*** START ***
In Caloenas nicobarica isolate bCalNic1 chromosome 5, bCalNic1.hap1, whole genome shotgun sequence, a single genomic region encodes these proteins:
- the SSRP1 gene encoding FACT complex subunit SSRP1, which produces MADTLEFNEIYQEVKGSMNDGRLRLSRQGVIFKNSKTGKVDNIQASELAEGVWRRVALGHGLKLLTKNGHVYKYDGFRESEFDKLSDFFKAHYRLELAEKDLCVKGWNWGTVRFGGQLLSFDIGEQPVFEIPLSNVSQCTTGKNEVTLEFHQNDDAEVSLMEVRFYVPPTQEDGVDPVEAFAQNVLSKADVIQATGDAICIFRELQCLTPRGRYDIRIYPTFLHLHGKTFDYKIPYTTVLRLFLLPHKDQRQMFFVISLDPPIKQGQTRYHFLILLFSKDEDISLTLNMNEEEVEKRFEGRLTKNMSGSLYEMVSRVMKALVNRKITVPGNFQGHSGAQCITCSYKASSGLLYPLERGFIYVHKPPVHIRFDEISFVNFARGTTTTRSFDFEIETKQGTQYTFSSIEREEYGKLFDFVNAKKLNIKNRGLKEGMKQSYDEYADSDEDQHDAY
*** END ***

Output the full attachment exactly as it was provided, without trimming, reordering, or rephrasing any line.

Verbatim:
In Caloenas nicobarica isolate bCalNic1 chromosome 5, bCalNic1.hap1, whole genome shotgun sequence, a single genomic region encodes these proteins:
- the SSRP1 gene encoding FACT complex subunit SSRP1, which produces MADTLEFNEIYQEVKGSMNDGRLRLSRQGVIFKNSKTGKVDNIQASELAEGVWRRVALGHGLKLLTKNGHVYKYDGFRESEFDKLSDFFKAHYRLELAEKDLCVKGWNWGTVRFGGQLLSFDIGEQPVFEIPLSNVSQCTTGKNEVTLEFHQNDDAEVSLMEVRFYVPPTQEDGVDPVEAFAQNVLSKADVIQATGDAICIFRELQCLTPRGRYDIRIYPTFLHLHGKTFDYKIPYTTVLRLFLLPHKDQRQMFFVISLDPPIKQGQTRYHFLILLFSKDEDISLTLNMNEEEVEKRFEGRLTKNMSGSLYEMVSRVMKALVNRKITVPGNFQGHSGAQCITCSYKASSGLLYPLERGFIYVHKPPVHIRFDEISFVNFARGTTTTRSFDFEIETKQGTQYTFSSIEREEYGKLFDFVNAKKLNIKNRGLKEGMKQSYDEYADSDEDQHDAY